How Daddy Got Us Our Mother

By Anita Garner                      Teenage Bride – Wedding day

A very short Mother’s Day story.

In El Dorado, Arkansas in 1939, Raymond Jones cooked at a local cafe where Fern Salisbury stopped after school for a Co-Cola. He’d learned to cook in Roosevelt’s CC camp, then took to riding the rails, cooking in town after town, working his way back home to Arkansas.

Fern Salisbury lied about her age (with her Mother’s knowledge) and sang in honky-tonks on the weekend while going to high school during the day. She loved steak and he cooked it well, frying it a special way for her in a huge cast iron skillet, browning the outside the way she liked it.  She ate steak at the cafe counter several times a week.  He flirted while she enjoyed meals like she didn’t have at home.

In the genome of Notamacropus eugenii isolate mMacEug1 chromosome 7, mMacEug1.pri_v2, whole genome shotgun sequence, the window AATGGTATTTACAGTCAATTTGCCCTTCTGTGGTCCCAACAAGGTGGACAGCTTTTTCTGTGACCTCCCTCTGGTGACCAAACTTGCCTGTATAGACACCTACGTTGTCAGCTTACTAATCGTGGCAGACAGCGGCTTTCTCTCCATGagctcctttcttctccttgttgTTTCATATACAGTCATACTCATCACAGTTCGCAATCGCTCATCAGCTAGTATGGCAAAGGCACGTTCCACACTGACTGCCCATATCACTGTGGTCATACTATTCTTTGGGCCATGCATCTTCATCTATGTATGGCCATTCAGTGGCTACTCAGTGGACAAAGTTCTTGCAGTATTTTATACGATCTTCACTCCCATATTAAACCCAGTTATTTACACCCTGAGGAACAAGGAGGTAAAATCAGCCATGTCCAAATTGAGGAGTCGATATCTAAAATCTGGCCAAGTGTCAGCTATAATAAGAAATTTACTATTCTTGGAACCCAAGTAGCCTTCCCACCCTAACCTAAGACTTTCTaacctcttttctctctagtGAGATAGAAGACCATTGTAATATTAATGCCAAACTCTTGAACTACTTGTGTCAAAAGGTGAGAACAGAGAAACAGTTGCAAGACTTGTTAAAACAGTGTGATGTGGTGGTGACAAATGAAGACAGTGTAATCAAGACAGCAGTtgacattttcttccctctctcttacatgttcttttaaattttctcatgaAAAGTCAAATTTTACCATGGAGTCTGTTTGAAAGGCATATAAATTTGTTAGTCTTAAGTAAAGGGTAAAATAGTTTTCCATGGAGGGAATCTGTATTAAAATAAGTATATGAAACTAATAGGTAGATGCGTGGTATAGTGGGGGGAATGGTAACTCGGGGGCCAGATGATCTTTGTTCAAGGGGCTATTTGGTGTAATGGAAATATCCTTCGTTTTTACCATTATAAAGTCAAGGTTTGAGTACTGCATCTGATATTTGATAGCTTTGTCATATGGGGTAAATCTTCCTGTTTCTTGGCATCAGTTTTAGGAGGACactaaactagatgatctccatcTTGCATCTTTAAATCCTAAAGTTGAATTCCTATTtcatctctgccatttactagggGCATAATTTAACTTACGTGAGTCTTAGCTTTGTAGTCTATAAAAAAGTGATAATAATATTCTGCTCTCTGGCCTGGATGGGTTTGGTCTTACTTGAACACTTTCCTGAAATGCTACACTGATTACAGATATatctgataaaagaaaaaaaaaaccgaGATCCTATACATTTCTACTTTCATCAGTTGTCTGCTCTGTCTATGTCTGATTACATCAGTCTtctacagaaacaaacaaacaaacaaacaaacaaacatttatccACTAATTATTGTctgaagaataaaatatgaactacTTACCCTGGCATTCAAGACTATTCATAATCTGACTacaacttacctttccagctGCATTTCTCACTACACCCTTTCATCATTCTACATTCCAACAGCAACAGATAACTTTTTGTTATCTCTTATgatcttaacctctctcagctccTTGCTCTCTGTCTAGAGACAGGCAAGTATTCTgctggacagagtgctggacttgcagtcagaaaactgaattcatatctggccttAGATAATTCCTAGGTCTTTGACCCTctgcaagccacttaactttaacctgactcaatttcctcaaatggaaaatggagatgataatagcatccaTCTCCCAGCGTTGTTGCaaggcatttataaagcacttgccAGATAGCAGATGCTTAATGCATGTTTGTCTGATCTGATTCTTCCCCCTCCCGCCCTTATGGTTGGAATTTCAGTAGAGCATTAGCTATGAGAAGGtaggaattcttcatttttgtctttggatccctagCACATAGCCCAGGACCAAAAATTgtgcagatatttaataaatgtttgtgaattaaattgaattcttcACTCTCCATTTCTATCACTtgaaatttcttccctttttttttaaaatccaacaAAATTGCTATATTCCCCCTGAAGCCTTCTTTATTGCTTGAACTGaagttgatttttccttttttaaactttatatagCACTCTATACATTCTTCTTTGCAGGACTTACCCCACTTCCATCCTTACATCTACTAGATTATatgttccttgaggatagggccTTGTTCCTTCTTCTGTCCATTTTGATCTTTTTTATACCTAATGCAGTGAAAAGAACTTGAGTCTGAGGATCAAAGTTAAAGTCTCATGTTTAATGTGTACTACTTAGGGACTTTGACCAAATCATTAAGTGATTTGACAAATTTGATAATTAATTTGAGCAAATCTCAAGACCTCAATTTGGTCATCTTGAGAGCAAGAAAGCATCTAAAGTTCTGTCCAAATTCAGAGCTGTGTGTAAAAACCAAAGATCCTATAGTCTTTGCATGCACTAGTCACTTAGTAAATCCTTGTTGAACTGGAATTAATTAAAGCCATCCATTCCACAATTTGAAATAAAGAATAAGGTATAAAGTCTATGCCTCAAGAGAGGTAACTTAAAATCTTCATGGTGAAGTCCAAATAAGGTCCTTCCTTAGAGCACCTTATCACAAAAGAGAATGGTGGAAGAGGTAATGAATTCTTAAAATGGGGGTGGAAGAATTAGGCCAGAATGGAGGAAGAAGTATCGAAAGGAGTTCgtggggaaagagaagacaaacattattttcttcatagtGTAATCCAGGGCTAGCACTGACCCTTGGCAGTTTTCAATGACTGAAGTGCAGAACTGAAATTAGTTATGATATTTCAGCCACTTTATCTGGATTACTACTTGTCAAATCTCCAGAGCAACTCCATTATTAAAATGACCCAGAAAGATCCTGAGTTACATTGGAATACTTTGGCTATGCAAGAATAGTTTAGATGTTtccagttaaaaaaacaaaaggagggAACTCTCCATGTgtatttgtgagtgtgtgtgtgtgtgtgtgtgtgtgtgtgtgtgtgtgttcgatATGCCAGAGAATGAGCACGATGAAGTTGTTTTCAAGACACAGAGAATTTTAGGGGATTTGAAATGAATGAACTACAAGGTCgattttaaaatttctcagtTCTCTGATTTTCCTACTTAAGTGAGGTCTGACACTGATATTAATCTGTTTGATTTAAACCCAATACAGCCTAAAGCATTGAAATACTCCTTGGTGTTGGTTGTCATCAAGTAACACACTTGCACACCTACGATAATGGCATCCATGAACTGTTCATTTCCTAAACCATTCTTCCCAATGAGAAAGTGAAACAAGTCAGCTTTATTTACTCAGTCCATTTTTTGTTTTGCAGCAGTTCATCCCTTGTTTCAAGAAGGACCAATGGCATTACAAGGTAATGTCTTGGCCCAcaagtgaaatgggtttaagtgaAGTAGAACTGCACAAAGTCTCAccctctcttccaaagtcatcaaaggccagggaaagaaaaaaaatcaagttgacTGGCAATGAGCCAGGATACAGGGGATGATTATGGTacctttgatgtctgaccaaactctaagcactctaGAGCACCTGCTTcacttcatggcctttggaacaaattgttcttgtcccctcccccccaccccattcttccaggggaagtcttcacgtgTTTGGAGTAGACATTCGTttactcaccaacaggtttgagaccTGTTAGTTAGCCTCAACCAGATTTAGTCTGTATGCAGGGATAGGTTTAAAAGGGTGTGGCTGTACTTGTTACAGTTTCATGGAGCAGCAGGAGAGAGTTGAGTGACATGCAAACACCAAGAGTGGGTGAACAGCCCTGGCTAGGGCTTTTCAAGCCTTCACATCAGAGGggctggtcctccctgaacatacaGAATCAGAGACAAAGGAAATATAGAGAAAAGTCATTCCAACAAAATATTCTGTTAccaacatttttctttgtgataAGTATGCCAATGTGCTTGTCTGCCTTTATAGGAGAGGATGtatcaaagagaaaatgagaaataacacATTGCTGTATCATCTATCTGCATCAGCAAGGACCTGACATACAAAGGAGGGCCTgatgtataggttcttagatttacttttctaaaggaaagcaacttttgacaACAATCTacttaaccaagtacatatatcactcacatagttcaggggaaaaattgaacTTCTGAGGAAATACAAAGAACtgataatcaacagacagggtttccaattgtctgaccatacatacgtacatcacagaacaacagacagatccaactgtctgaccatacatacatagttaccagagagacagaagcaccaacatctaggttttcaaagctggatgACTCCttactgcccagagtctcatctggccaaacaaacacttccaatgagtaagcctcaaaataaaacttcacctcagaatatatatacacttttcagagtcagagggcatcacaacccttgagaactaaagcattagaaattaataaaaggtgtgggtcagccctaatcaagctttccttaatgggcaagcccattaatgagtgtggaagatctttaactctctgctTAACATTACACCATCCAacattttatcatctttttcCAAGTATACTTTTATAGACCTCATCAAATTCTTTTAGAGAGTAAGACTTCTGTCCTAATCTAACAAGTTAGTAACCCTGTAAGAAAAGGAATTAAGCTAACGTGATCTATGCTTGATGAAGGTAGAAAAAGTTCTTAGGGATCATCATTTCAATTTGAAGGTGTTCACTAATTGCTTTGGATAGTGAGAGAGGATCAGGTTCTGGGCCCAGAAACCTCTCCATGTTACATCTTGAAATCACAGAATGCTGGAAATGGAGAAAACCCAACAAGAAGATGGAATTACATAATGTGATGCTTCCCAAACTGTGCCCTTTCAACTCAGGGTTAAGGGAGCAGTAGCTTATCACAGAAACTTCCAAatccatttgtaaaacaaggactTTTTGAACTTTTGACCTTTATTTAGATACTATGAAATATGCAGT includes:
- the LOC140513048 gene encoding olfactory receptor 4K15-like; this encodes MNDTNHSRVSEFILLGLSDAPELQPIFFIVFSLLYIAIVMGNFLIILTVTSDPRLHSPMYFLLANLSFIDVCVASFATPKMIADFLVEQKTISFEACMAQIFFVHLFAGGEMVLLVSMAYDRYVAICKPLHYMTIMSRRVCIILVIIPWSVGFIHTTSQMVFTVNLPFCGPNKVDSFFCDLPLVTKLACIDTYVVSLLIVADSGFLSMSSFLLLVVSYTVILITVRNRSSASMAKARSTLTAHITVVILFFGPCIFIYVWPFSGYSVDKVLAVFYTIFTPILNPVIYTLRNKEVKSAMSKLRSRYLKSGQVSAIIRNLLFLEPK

He started hanging around the honky-tonk.  Turned out he was the best dancer in town.  He danced with all the girls while she sang. Then he danced with her. Then he danced with her mother too, Gramma said just so she would let him keep seeing her daughter.

They married and both my brother and I were born while she was still in her teens.  They gave up dancing because of his new religion but they made music together all their lives and Reverend Raymond Jones (Brother Ray) cooked steaks for his Doll Baby (Sister Fern) in a cast iron skillet that went with us everywhere we traveled.

Depending on who was telling the story, when they talked about falling in love it was either the steaks or the dancing.